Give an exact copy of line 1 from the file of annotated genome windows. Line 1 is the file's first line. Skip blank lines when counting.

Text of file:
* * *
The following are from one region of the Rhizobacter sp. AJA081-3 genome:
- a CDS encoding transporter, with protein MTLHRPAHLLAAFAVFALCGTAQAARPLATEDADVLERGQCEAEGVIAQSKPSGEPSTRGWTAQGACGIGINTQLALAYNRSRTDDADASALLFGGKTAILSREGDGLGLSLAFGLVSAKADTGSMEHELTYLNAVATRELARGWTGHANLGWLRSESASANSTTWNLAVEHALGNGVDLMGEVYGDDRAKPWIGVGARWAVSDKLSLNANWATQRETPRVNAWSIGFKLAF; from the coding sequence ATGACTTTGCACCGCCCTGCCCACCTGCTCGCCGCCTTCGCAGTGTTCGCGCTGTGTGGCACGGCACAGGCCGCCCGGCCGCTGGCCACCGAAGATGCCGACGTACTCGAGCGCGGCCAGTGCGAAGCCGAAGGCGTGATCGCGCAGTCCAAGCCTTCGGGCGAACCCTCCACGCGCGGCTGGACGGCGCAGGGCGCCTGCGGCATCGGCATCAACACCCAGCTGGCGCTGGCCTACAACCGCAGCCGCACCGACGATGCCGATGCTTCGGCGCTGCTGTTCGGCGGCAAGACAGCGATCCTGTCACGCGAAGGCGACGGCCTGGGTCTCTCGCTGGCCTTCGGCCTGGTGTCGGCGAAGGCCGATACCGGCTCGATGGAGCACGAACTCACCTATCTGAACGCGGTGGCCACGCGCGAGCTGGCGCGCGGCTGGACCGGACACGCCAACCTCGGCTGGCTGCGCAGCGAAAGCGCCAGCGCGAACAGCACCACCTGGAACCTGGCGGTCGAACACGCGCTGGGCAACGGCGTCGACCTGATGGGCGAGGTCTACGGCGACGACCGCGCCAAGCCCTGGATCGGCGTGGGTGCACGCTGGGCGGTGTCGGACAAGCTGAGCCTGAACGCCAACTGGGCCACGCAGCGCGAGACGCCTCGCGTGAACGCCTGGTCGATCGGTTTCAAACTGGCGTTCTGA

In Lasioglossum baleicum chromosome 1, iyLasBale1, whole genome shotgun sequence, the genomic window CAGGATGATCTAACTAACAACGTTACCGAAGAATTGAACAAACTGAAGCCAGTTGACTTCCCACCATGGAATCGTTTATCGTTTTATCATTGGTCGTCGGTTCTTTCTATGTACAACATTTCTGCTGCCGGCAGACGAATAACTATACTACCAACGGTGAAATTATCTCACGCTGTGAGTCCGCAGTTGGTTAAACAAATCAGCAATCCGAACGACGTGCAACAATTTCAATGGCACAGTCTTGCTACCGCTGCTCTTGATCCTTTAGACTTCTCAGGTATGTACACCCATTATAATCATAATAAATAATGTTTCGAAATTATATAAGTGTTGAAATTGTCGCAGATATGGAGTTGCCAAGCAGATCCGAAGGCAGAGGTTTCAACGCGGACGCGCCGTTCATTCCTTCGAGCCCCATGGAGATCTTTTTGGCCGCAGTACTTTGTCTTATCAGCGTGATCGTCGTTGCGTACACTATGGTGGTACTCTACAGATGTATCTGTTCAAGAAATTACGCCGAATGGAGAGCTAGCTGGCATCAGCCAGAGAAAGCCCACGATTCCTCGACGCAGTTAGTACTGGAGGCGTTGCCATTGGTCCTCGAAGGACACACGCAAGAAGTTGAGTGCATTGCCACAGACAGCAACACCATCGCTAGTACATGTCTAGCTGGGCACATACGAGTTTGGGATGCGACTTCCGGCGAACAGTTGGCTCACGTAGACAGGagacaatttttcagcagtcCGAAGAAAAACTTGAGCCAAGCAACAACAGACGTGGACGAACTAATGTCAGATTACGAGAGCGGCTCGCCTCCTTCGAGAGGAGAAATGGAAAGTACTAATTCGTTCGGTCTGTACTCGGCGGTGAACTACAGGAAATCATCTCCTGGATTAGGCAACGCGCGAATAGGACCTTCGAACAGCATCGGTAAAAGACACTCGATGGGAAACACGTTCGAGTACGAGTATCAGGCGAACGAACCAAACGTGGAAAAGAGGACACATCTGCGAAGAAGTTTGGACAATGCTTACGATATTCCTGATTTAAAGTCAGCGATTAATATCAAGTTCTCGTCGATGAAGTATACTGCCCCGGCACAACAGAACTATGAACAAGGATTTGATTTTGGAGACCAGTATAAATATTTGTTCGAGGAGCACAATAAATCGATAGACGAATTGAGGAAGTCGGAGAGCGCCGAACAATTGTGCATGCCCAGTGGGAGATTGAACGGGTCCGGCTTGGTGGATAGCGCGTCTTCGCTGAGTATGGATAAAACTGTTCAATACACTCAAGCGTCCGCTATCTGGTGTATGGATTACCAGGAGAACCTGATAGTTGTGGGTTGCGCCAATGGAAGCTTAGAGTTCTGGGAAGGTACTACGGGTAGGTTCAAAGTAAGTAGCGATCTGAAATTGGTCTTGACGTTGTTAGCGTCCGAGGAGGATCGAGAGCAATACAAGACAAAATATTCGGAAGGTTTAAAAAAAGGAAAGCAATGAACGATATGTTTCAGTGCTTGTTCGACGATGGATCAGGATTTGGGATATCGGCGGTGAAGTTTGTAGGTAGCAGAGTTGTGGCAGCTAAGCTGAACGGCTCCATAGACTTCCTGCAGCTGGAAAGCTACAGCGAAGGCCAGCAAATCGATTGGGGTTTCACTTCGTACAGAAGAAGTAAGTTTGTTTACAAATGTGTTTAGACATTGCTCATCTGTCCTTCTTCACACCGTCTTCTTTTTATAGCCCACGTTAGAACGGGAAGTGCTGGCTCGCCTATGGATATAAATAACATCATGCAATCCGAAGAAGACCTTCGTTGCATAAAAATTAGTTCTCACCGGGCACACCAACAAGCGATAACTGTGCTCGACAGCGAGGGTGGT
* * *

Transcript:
The following are from one region of the Rhizobacter sp. AJA081-3 genome: